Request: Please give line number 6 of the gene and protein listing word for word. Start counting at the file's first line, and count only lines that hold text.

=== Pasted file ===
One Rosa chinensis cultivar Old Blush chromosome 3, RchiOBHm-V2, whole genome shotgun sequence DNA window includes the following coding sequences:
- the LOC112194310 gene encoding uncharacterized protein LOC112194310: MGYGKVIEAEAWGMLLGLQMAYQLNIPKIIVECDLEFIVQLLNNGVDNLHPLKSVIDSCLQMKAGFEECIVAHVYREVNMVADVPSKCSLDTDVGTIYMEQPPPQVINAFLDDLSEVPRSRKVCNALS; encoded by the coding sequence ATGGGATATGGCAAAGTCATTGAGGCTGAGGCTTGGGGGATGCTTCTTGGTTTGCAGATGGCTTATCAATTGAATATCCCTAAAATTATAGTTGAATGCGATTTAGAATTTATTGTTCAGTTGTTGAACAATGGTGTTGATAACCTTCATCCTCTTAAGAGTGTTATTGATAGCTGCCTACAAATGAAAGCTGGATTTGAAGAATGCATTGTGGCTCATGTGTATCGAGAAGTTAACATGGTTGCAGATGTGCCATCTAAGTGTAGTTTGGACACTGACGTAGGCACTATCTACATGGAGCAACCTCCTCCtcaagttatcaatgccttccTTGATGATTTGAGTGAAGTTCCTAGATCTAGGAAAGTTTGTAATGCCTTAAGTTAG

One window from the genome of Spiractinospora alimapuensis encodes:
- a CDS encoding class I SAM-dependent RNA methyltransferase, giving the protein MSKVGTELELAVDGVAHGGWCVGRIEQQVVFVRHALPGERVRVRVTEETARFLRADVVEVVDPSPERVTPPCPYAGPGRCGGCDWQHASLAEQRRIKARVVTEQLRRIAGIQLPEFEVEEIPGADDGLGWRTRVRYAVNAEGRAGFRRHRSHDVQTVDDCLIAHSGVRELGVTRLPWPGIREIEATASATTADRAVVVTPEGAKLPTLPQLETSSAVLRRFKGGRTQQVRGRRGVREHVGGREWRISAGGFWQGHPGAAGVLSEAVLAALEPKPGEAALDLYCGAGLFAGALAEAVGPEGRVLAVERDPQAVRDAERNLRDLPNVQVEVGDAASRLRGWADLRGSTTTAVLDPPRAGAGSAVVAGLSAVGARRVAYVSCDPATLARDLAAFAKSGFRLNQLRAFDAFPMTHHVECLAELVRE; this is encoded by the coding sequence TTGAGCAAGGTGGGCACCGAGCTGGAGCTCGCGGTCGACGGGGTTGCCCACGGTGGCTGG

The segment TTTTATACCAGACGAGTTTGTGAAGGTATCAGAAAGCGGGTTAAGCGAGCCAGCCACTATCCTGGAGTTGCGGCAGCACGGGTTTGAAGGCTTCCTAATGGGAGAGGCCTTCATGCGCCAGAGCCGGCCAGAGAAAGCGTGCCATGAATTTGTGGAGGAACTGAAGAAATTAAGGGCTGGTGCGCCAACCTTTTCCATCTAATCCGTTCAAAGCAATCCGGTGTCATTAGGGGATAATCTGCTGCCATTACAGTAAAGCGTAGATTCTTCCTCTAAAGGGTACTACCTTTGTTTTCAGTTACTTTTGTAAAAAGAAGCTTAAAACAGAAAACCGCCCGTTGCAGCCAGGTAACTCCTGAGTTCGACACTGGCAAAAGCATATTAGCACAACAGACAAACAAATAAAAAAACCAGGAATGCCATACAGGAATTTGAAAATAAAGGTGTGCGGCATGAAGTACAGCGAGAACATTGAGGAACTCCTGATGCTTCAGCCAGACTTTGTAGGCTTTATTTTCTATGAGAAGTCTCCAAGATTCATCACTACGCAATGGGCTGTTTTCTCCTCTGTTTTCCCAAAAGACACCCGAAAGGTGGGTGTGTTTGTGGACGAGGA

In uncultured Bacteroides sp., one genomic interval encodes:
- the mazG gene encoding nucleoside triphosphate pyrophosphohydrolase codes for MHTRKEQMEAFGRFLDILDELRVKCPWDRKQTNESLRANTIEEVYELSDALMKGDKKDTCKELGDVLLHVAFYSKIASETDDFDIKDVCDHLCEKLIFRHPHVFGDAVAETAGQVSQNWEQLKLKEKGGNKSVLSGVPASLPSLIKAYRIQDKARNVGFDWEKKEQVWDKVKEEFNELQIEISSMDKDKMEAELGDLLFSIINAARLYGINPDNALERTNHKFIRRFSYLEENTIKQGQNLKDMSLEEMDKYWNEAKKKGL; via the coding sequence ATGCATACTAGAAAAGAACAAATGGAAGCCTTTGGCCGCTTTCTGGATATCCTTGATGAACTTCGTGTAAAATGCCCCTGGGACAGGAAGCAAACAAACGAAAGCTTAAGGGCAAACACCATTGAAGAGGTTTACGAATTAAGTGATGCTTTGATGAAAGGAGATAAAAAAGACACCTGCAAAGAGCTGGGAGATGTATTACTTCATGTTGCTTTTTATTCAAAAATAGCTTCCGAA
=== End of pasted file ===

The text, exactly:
In uncultured Bacteroides sp., one genomic interval encodes: